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Thread: Facebook Advertising: What Do You Think About Their Tactics?

  1. #21
    Moderator Kay is a Premium Member
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    Good point, Justin. Thanks. I still have lots to learn about retargeting and your PoV is useful. I spent some time researching it - and writing about it - but that was in relation to affiliate marketing so I'll bow to your superior knowledge on this one. Especially as you're using it from the other side of the fence as an advertiser!

    I've no experience and therefore no knowledge from the advertiser's side, I was responding as a user, ie just a punter surfing on the Internet. So, I will have to answer in that role for the rest of this posting.

    I'm not sure why you said it was poorly executed. Wouldn't targeting previous site visitors be highly targeted?
    Not necessarily. On my usual rounds each day I look at all kinds of things, eg where to buy batik wax, where to get the best insurance for expats, where can I find the best tutorials for eBook covers? All these things. I'm happy when adverts are targeted to match the page content. I get kinda fed up if I keep getting shown ads about leg waxing because I looked for art materials that week. I think, "Well, I've found and bought what I wanted. Why do these ads have to follow me about for weeks/months after?". Is that something the advertiser is doing wrong? I don't know.

    I also don't like when the retargeting is geo-targeted. No. I don't want to date a lot of pretty Thai dolly birds - especially if I'm reading a web page about standard accounting practices! I don't have a problem with retargeting itself - I wish to heck it was relevant.

    BTW, thanks for subscribing and throwing something in the kitty. Much appreciated.
    British Expat - helping people to live and work abroad since the year 2000.

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    David S (6 July 2014)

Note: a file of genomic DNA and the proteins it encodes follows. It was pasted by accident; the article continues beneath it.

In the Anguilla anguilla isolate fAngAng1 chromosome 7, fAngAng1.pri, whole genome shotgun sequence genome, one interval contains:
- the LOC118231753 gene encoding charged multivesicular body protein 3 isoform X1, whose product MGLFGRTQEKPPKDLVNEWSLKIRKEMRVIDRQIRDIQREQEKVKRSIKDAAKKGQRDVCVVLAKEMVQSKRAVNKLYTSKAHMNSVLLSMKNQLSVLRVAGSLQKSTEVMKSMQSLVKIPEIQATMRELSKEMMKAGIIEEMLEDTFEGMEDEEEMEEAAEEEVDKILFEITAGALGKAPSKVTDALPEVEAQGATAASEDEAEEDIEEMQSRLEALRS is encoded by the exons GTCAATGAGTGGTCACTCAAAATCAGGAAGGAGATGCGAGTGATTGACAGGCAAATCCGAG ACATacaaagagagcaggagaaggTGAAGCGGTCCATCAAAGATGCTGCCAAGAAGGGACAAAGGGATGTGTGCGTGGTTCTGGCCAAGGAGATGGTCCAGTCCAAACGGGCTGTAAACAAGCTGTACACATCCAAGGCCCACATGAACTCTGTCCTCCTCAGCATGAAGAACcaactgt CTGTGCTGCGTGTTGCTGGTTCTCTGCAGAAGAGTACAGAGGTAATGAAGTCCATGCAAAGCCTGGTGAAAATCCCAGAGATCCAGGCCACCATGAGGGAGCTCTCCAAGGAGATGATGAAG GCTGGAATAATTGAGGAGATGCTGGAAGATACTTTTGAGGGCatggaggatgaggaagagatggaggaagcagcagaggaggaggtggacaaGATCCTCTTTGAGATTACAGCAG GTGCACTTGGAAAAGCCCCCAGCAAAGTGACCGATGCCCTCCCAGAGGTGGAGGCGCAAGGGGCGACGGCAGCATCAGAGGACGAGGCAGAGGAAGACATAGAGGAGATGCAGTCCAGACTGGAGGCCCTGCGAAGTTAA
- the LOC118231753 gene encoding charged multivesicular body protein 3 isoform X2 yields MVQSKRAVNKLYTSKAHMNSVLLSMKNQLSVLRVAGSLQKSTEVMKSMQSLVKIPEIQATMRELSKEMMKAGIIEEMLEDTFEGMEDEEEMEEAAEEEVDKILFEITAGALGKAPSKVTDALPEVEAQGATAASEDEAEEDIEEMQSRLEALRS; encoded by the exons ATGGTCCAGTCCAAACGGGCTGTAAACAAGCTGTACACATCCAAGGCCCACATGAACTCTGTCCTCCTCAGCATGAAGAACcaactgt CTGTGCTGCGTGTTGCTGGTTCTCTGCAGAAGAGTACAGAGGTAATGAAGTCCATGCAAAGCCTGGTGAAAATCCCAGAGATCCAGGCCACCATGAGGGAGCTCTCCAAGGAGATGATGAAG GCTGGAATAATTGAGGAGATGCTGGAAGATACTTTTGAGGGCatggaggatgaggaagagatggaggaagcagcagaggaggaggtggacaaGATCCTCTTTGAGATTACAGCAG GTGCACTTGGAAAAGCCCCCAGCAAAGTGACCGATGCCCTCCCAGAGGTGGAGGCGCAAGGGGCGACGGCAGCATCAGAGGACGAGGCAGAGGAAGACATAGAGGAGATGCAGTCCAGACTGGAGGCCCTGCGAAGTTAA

3. #22
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    I get it, Kay - getting followed around by retargeting can be aggressive and annoying...especially for things you're not really interested in. I know that sites like Moz, 99 Designs, and any of the hosting companies use retargeting pretty aggressively!

    We used a company called Perfect Audience as a 3rd party tool and were pretty happy with their service overall. (They take a piece of your overall budget) I would say, though, there were times where I'd see THREE of our banners up on the same page - ugh - talk about overkill.

    We had some success over the few months we were running the campaign, but there were diminishing returns and ad blindness caused us to constantly have to update the advertisements. We ultimately cut the campaign until we're done with our redesign. We've left the code snippets on and will get back to it once we've got our new, shiny design up and running.

    I think that with our level of traffic, it probably isn't worth it running full-time. It definitely wasn't worth it paying someone $500/month to run it once the returns had diminished past a certain level. It's probably something we'll run in-house from now. One month on, one month off...something like that.

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    Kay (7 July 2014)

  5. #23
    Moderator Kay is a Premium Member
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    Yes, it's the being followed around that I object to. I don't know if that's helpful to anyone - the publisher (who has the ads on their site), the advertiser (who is annoying people by aggressively following them), or the casual surfer (who doesn't like being followed by ads for something they bought last week or something they were researching).

    I already said how I find it as a punter.

    Also, as a publisher I believe that it makes it harder to earn money from showing adverts on your site. It used to be the case that the ads were targeted to the page content. But now the ads could be about anything. This makes it tough to go for high value ads (which might be a good thing for excluding low quality sites, because it's no longer lucrative to post keyword-rich articles just to get the high value exit clicks). But it's also a matter of control. Sure, you can block certain things from being displayed on your site, but you can only do that if you know they're there. And people in different countries see different things. It would be a full-time job to be aware of everything. I received an email from an irate customer demanding to know why I had adverts for some weird thing (can't remember what it was now). He said it was disgusting and I shouldn't have ads for that sort of thing. It wasn't my fault that he'd seen whatever offended him. It was just an AdSense advert and Google had shown it to him based on his previous surfing behaviour. Aye, so we all know now what he was looking at before because he just told us his interests in his public complaint.
    British Expat - helping people to live and work abroad since the year 2000.